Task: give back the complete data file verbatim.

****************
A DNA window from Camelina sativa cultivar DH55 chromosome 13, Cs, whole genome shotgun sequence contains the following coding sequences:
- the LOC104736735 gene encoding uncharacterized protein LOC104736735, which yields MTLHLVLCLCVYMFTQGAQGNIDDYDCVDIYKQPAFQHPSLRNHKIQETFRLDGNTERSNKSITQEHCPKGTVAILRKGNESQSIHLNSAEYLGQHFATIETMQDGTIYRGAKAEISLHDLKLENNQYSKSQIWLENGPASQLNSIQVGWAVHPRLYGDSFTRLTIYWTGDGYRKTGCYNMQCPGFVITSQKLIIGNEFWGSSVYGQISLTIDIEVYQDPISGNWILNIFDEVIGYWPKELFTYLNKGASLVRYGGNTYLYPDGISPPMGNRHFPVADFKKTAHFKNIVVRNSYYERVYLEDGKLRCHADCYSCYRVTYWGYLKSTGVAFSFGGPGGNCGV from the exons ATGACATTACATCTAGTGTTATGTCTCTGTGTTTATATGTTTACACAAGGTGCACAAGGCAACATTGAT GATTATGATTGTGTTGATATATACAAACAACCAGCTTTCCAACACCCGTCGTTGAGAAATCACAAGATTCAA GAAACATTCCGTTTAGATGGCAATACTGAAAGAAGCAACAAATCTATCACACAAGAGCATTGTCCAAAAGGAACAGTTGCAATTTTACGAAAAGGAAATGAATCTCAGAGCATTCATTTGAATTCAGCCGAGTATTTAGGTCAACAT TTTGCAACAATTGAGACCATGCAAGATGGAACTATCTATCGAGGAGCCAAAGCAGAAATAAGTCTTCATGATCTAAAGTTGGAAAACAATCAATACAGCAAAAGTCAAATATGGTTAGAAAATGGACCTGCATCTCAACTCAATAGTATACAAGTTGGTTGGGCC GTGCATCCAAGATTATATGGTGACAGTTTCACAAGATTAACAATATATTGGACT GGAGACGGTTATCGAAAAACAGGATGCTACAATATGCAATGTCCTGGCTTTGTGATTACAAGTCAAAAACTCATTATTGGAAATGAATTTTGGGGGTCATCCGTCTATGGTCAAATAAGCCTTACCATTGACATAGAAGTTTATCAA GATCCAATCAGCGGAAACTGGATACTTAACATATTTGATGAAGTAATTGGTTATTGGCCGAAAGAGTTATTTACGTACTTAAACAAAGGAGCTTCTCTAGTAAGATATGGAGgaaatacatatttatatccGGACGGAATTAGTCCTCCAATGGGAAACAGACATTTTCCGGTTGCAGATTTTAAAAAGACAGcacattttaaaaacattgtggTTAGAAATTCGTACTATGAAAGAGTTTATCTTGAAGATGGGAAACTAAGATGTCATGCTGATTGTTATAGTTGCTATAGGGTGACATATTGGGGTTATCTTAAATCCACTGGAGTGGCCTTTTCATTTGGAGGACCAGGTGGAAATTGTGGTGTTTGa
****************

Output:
A DNA window from Camelina sativa cultivar DH55 chromosome 13, Cs, whole genome shotgun sequence contains the following coding sequences:
- the LOC104736735 gene encoding uncharacterized protein LOC104736735, which yields MTLHLVLCLCVYMFTQGAQGNIDDYDCVDIYKQPAFQHPSLRNHKIQETFRLDGNTERSNKSITQEHCPKGTVAILRKGNESQSIHLNSAEYLGQHFATIETMQDGTIYRGAKAEISLHDLKLENNQYSKSQIWLENGPASQLNSIQVGWAVHPRLYGDSFTRLTIYWTGDGYRKTGCYNMQCPGFVITSQKLIIGNEFWGSSVYGQISLTIDIEVYQDPISGNWILNIFDEVIGYWPKELFTYLNKGASLVRYGGNTYLYPDGISPPMGNRHFPVADFKKTAHFKNIVVRNSYYERVYLEDGKLRCHADCYSCYRVTYWGYLKSTGVAFSFGGPGGNCGV from the exons ATGACATTACATCTAGTGTTATGTCTCTGTGTTTATATGTTTACACAAGGTGCACAAGGCAACATTGAT GATTATGATTGTGTTGATATATACAAACAACCAGCTTTCCAACACCCGTCGTTGAGAAATCACAAGATTCAA GAAACATTCCGTTTAGATGGCAATACTGAAAGAAGCAACAAATCTATCACACAAGAGCATTGTCCAAAAGGAACAGTTGCAATTTTACGAAAAGGAAATGAATCTCAGAGCATTCATTTGAATTCAGCCGAGTATTTAGGTCAACAT TTTGCAACAATTGAGACCATGCAAGATGGAACTATCTATCGAGGAGCCAAAGCAGAAATAAGTCTTCATGATCTAAAGTTGGAAAACAATCAATACAGCAAAAGTCAAATATGGTTAGAAAATGGACCTGCATCTCAACTCAATAGTATACAAGTTGGTTGGGCC GTGCATCCAAGATTATATGGTGACAGTTTCACAAGATTAACAATATATTGGACT GGAGACGGTTATCGAAAAACAGGATGCTACAATATGCAATGTCCTGGCTTTGTGATTACAAGTCAAAAACTCATTATTGGAAATGAATTTTGGGGGTCATCCGTCTATGGTCAAATAAGCCTTACCATTGACATAGAAGTTTATCAA GATCCAATCAGCGGAAACTGGATACTTAACATATTTGATGAAGTAATTGGTTATTGGCCGAAAGAGTTATTTACGTACTTAAACAAAGGAGCTTCTCTAGTAAGATATGGAGgaaatacatatttatatccGGACGGAATTAGTCCTCCAATGGGAAACAGACATTTTCCGGTTGCAGATTTTAAAAAGACAGcacattttaaaaacattgtggTTAGAAATTCGTACTATGAAAGAGTTTATCTTGAAGATGGGAAACTAAGATGTCATGCTGATTGTTATAGTTGCTATAGGGTGACATATTGGGGTTATCTTAAATCCACTGGAGTGGCCTTTTCATTTGGAGGACCAGGTGGAAATTGTGGTGTTTGa